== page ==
A rose by any other name…
My wife says that I tend to sulk when I feel mistreated.
Fortunately, I was able to correct her: Cool guys don’t sulk, they brood.
You know… because sulking is a bad thing that spoiled kids do when things don’t go their way or they don’t get what they want. And brooding is just being withdrawn from a world that doesn’t understand you (and it might even look a little like being bored, because the world bores you when you’re cool)
I was listening to the Stuff You Should Know podcast today about Road Rage, the phenomenon that hit the streets of LA and other big cities in the late eighties and into the nineties. At the time, road rage was making waves because of a spate of freeway shootings on highways in and around LA.
Today we call it aggressive driving and pretty much expect it from everyone (minus the shootings).
from the stuff you should know podcast:
What I especially enjoyed was the suggestion that the best remedy to instances of rage was quiet contemplation (which was jokingly referred toin the 70s offered as the best solution for dealing with anger.
It made me wonder, what is the best response to anger and frustration? Catharsis? or meditation? Do we do ourselves harm by ‘burying it all down inside?’ or does letting it out simply condition us to being openly angry?
Dr. Arthur Janov, in Why You Get Sick – How You Get Well, was a proponent of releasing anger so that it doesn’t eat you up inside. He suggested that
“Repressed pain divides the self in two and each side wars with the other. One is the real self, loaded with needs and pain that are submerged; the other is the unreal self that attempts to deal with the outside world by trying to fulfill unmet needs with neurotic habits or behaviors such as obsessions or addictions. The split of the self is the essence of neurosis and neurosis can kill.”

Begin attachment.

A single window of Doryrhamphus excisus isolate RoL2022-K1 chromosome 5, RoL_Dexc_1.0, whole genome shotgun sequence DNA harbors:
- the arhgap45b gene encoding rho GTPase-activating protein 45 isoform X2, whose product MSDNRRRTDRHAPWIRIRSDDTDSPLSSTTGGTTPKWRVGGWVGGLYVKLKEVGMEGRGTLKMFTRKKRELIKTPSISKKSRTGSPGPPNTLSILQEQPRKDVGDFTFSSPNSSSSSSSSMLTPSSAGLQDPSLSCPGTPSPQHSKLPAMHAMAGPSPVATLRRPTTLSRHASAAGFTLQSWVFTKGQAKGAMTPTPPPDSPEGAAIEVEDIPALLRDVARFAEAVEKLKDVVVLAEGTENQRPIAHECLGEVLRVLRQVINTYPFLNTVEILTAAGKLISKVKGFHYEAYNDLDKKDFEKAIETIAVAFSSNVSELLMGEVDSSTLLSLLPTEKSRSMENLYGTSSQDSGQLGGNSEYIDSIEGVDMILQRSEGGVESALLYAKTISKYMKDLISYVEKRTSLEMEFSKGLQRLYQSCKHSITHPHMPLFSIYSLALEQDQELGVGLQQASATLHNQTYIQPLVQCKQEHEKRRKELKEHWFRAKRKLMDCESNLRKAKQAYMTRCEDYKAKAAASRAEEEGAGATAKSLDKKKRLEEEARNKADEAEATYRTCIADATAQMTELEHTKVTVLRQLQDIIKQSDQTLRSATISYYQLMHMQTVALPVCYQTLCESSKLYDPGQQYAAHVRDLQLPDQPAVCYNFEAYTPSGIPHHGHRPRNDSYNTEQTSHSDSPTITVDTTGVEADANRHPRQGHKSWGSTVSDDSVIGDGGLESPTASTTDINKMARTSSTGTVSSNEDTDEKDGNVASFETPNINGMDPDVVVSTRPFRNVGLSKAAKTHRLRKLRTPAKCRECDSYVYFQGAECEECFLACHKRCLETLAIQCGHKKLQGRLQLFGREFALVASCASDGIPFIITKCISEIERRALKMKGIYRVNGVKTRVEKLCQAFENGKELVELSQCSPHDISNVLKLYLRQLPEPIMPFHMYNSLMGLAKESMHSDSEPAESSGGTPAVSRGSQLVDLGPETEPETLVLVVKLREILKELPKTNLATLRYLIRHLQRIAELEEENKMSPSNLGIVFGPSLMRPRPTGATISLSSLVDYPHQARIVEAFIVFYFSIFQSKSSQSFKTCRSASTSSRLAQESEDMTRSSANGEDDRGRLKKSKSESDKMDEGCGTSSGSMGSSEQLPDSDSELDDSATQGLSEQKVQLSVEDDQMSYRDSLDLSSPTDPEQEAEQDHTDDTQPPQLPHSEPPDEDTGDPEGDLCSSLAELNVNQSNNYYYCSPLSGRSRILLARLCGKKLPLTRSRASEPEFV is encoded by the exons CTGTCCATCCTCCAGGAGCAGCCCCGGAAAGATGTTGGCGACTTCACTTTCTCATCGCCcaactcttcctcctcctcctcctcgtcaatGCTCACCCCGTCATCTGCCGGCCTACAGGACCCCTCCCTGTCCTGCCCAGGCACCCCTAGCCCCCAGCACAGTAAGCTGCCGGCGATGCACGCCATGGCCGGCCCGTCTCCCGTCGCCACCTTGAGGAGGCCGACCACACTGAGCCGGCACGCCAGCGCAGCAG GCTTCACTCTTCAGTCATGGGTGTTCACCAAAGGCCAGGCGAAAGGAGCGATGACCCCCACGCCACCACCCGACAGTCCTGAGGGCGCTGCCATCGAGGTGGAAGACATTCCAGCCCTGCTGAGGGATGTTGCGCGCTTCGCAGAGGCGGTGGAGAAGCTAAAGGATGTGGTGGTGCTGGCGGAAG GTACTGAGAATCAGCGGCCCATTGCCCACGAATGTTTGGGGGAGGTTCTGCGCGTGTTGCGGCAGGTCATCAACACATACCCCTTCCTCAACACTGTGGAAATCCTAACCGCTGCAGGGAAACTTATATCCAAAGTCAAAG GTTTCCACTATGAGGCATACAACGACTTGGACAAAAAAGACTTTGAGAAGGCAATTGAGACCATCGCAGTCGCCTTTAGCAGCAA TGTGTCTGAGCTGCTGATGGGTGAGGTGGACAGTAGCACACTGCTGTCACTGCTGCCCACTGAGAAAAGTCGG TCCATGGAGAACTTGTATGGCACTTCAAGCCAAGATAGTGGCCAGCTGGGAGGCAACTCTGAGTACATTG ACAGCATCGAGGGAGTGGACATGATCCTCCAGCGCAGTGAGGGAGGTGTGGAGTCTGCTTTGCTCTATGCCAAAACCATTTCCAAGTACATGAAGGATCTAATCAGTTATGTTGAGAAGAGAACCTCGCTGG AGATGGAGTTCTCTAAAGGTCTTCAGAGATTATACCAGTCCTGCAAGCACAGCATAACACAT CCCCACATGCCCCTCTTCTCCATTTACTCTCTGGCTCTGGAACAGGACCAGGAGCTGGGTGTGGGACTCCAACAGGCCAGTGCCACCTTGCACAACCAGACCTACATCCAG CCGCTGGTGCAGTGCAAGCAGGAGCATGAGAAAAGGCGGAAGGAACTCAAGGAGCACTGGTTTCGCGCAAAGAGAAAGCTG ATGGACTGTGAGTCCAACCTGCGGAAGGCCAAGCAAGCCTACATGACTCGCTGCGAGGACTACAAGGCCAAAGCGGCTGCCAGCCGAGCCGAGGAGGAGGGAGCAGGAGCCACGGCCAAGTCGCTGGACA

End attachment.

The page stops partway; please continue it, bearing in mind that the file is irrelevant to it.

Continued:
The cure for this repression was to let it out in ‘Primal Scream Therapy’ that released the pain and allowed a person to become whole again.
[The Primal Therapy Website] website
In 1998, a new trend in anger management philosophy entered the ring as Jill Littrell published an article, IS THE REEXPERIENCE OF PAINFUL EMOTION THERAPEUTIC (Clinical Psychology Review Volume 18, Issue 1, January 1998, Pages 71–102)?, suggesting that re-experiencing powerfully emotional memories can be therapeutic, but only in the controlled situation of psychotherapy designed to re-cast these experiences in a better light. That is, the value is not in catharsis, but in cultivating a less traumatic neural network that is called when remembering an experience.
To address the question, Bushman, Phillips and Baumeister write in a 2001 article in the Journal of Personality and Social Psychology (http://www-personal.umich.edu/~bbushman/bbp01.pdf) that their data supports the idea that aggressive people do engage in ‘anger-out’ expression in the hope that it will improve their mood (if they were told they were given a drug that would ‘freeze’ their mood, they tended to abandon their ‘let it out’ strategy.
However, the same study found no evidence that this method actually worked to reduce anger.
The next year, followup work by Bushman, at Iowa State University looked at the effect of 1) Letting it out, 2) Holding it in (ruminating), or 3) Distracting oneself from the issue in reducing anger and aggression. It is interesting to note that both holding it in and letting it out resulted in poor outcomes, only distracting one’s self from the issue effectively reduced anger and aggression.
Perhaps ‘cool’ needs a new definition…
… not brooding or letting it out in a scream. Maybe just wearing a sombrero will do.
July 27, 2015 at 12:43 am
It’s a thin line between sulking and brooding, I like the sombrero idea instead 😃. A lot more fun and perhaps reminding us to get over it. That said though, repressing anger is not healthy for body and mind. Letting it out is the best but may not go down well with those around us. I find that a good tough workout works well for me.
July 27, 2015 at 8:03 am
I think the idea of redirecting your anger/energy into something positive, like a workout, is an excellent idea. I think that counts as ‘distraction’ to Bushman, and is just what he would suggest too. In reading these articles, the message seemed to be that the worst thing you can do is unleash on someone. That sort of release allows you to experience the rush of adrenaline and associates it directly with making someone else feel rotten.